A Cowboy in Manhattan(5)

He couldn’t seem to stop his smirk. “I bet you’ve got those princess tan lines at the bikini mark.”

She didn’t miss a beat. “Much more attractive.”

To that, he gave her a mock toast. “No argument from me.”

Then, to his surprise, she leaned forward and lowered her voice. “Truth is, I twisted my ankle.”

He leaned forward to meet her, lowering his own voice to match. “Is that a secret?”

She shook her head. Then she shrugged her slim shoulders. “Not exactly, I just…” Her red lips pursed together, and he couldn’t help thinking about kissing her.

Her cheeks flushed a light rose.

Was she thinking about kissing him back?

As quickly as it formed, he banished the thought. It was a ridiculous assumption.

“Are you embarrassed about hurting yourself?” He settled on a much more likely explanation.

“It was a silly accident,” she confessed. “I’m usually really careful about my shoes, but—”

“Rare, medium or well?” Mandy called to them.

Reed didn’t take his gaze off Katrina. “Rare.”

“Medium,” she put in. “And nothing too big, please.”

Reed felt a smile grow. “You’re not up for a cowboy twelve-ouncer?”

Her hand moved to rest on her flat stomach. “My dance partner has to be able to lift me.”

“Maybe you need a stronger partner.”

“What I need is to lose two pounds.”

“You look perfect to me.” The soft words were out before he could censor them.

A slow blink camouflaged her reaction. Then she brought her teeth down on her bottom lip and determinedly turned her attention to Caleb, who was carrying the platter of steaks to the table.

Reed had said something wrong. He wasn’t sure what it was, but she’d abruptly shut him out.

Katrina didn’t know why she’d told Reed about her ankle last night. It was a foolish slip of her tongue. It compromised her ongoing efforts to keep her two worlds apart, and this morning she vowed to do better.

In the years since her father’s sister, her generous Aunt Coco, had taken her under her wing and convinced her parents to let her move to New York City with her, she’d been living two separate lives. In New York, enrolled in the ballet program at the Academy, she felt vibrant and alive. She was a part of the cultural mosaic Auntie Coco, a renowned contemporary painter, had been so careful to expose her to while she was growing up. She fitted in. She was normal, accepted, even respected. In Colorado, she was out of step. An anomaly who could never show weakness.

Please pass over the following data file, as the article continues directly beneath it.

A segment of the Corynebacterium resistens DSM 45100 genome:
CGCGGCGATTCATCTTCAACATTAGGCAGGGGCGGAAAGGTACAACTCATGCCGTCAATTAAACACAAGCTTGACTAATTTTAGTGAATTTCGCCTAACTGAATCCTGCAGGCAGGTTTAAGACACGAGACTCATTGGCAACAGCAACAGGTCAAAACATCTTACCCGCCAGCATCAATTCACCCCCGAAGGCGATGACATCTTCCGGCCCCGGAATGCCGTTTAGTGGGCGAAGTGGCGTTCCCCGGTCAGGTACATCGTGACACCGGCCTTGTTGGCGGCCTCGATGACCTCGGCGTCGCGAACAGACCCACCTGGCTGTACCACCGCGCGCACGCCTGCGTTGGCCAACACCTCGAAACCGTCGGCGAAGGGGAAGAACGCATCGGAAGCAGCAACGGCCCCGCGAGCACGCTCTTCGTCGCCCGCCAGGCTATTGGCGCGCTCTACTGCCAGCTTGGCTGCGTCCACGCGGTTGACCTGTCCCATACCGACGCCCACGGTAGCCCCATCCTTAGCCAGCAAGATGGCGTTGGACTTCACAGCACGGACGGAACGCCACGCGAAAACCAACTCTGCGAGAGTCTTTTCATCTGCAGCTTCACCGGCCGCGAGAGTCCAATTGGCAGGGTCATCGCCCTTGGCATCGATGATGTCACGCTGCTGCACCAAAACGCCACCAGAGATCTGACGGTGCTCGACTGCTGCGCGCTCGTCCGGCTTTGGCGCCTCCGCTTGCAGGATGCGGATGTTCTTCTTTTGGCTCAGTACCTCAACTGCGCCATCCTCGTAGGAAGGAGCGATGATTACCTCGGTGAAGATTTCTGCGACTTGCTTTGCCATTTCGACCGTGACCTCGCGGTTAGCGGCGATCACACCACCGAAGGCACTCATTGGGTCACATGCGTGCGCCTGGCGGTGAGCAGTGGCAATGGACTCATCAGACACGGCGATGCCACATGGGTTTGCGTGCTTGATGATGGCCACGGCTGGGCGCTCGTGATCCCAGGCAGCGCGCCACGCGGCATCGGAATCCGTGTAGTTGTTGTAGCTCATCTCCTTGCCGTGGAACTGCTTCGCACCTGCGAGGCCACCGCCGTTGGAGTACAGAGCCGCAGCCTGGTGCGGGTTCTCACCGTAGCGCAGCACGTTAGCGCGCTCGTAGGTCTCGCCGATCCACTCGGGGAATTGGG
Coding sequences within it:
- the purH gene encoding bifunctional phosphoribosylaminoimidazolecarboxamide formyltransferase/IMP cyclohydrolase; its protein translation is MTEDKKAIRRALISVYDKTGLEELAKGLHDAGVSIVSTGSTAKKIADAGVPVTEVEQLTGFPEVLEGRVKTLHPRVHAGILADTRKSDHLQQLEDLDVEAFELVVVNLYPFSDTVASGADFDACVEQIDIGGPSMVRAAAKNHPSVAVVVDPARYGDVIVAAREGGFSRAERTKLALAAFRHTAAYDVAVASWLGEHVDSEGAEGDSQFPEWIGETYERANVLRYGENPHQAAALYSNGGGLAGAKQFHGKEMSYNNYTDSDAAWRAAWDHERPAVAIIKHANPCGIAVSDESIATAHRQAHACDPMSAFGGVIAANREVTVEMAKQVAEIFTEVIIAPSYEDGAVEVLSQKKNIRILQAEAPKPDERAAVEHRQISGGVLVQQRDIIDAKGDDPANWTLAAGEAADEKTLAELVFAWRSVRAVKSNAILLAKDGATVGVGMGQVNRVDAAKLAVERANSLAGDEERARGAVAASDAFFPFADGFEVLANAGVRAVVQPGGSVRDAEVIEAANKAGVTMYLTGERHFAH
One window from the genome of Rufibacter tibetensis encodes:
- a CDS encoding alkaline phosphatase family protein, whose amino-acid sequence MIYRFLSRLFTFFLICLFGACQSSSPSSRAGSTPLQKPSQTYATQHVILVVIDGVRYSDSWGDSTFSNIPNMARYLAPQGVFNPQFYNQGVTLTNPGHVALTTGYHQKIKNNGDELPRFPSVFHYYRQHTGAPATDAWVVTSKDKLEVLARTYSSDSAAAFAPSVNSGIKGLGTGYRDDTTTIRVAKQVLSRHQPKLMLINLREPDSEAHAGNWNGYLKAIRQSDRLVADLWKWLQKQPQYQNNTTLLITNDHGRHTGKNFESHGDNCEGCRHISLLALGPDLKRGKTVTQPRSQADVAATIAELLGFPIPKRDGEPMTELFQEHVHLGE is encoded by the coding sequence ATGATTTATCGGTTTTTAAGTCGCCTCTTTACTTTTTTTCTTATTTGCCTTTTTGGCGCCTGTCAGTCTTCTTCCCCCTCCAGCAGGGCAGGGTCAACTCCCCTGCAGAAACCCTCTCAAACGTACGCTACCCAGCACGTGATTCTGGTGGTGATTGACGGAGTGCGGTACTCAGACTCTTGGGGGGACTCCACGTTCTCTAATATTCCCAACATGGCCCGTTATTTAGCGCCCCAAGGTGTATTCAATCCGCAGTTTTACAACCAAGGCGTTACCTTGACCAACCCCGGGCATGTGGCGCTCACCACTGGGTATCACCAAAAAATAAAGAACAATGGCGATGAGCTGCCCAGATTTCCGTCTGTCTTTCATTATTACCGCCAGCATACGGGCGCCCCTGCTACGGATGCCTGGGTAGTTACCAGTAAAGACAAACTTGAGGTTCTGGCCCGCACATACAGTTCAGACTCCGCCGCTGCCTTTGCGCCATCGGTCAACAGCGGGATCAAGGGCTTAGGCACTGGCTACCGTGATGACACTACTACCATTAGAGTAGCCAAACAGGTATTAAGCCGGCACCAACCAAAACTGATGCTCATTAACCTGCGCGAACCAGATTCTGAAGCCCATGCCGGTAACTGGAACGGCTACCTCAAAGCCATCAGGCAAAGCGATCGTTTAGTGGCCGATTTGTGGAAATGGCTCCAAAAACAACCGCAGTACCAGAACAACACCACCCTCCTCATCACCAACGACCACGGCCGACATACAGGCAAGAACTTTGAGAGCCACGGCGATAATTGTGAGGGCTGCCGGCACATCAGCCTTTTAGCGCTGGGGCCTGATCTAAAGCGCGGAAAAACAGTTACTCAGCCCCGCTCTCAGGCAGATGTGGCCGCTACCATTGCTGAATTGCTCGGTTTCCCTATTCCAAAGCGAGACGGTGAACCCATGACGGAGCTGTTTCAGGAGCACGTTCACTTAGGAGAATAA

She often wondered why her aunt had decided to rescue her from the ranching world, what it was she’d recognized as a kindred spirit in a ten-year-old child. She’d always meant to ask. But Coco had died of a sudden aneurism two years ago before Katrina had had the chance.

Now, she came to the bottom of the stairs of the Jacobs’ house and took a bracing breath. Her two brothers and two sisters were already dressed for the day’s work, sitting at the breakfast table eating pancakes, bacon and scrambled eggs. It never ceased to amaze her that Mandy and Abigail could consume so many calories and keep such trim figures.

As she pivoted around the end of the staircase, she was careful not to limp. Then again, Reed would probably tell Caleb, and Caleb would tell Mandy, and once again she’d be the pathetic, weak branch on the robust Jacobs family tree.

She approached the breakfast table to a chorus of good mornings, taking the empty place next to Mandy, searching the table for fruit, or maybe a whole-grain muffin. But a platter of fluffy pancakes was handed her way, followed by maple syrup and a mounded serving tray of eggs.

“Thanks.” She nodded to Abigail, setting the heavy platter down in an empty spot in front of her plate. “Is there maybe an apple or something in the fridge?”

Everything seemed to still for a moment as four sets of eyes turned her way.

“I’m not a huge breakfast eater,” she explained, ignoring the tantalizing scents of melting butter and warming syrup.

Abigail started to stand.

“No, no.” Katrina quickly waved her off, coming to her feet. Pain tripped in her ankle from the sudden movement, but she schooled her features. “I’ll get it.” She quickly headed for the kitchen.

“Abigail and I can stay on the ranch for a few more days,” Seth said, his conversational voice coming through the big, open pass-through between the kitchen and dining room. “But then they’ll need us in Lyndon to help with my campaign.”

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